The other day I was listening to one of my Pandora stations when they played the Brahms lullaby, you know the one that goes la la laa, la la laa, la la la la laa laa, laa laa like that. (ft nt 1)

Anyway, it got me to thinking of a beautiful Adirondack lullaby that you may not know, unless you hike in the Primitive Areas of the Adirondack Park

There is in the Adirondacks, but peculiar to the Primitive Areas like Wanakena, or Wakely Mountain, or Bald Edge, the shahanaha, a medium sized, pink, and blue bird with a gold crest that sings lullabies on moonless nights to calm your fears of the impenetrable, primitive darkness, and to lull you into a restful sleep.

The lyrics of the lullaby are in a lost language of an aboriginal people of the Adirondacks, and they are known today only to a shaman, who can mimic the bird during mystical rituals. A shaman who I once met in Wanakena, He Who Talks to Trees, told me that a rough translation would be:

Dust from the moon makes your bed.
Fleece from a cloud rests your head.
Float along on a gentle stream,
Cradled in a child’s dream.

Rest now. Sleep now.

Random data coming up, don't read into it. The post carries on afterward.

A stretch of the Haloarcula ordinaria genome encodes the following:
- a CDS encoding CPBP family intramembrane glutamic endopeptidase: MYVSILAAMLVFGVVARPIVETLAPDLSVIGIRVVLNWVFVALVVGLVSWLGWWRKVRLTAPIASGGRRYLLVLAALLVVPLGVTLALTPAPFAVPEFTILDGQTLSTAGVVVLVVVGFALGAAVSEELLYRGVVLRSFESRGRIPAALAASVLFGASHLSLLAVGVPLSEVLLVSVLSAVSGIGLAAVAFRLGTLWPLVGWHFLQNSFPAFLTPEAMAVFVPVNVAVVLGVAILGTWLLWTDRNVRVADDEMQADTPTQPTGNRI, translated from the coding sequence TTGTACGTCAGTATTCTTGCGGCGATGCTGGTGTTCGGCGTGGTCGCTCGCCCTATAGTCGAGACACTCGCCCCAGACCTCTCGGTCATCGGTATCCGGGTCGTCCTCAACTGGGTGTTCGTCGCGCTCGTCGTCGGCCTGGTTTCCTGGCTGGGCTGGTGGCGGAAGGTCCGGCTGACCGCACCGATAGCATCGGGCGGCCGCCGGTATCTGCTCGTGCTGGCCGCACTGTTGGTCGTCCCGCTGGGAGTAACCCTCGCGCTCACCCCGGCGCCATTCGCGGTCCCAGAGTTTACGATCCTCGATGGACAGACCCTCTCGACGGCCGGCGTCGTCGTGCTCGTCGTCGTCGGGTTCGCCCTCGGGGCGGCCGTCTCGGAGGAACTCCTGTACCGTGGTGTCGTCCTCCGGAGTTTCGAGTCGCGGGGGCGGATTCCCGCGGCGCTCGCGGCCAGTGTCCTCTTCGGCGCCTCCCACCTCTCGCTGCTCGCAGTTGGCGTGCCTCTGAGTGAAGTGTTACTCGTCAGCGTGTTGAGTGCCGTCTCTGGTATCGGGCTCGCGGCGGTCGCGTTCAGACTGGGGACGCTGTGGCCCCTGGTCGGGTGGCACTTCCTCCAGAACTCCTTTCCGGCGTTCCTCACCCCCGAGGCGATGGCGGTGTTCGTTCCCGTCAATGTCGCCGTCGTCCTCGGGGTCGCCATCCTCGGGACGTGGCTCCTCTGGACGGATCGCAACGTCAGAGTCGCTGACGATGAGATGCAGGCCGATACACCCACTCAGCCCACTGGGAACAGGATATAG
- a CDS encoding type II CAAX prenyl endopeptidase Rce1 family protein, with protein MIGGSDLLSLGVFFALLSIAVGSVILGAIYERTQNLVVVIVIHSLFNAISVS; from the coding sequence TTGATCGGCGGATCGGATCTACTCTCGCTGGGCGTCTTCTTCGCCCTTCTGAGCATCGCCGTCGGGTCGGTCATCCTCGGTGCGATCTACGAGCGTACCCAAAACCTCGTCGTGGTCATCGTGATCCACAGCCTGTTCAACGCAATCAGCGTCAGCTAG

Peaceful is your tomorrow.

Rest now. Sleep now.
Joyful is your tomorrow.

Rest now. Sleep now.
Blessed is your tomorrow.

Float along on a gentle stream
Cradled in a child’s dream.
Cradled in a child’s dream.

The shaman says that the lullaby sounds more rhythmic and melodic in the original, native language. But the melody is not unlike that of the Brahms lullaby: la la laa, la la laa…rest now, sleep now…la la la laa laa, laa laa.

You might try to hum the lullaby, but I can’t write the hums because they all come out: hum, hum, humm, hum, hum, humm…rest now, sleep now…hum, hum, humm etc. But you can try it and see.

Whether hummed, or sung, or played with two fingers on a piano, I can assure you that the Adirondack Lullaby will help your baby to gently fall to sleep on a restless night. You too, should you be camped in an Adirondack Primitive Area on a moonless night and be afraid of the dark.

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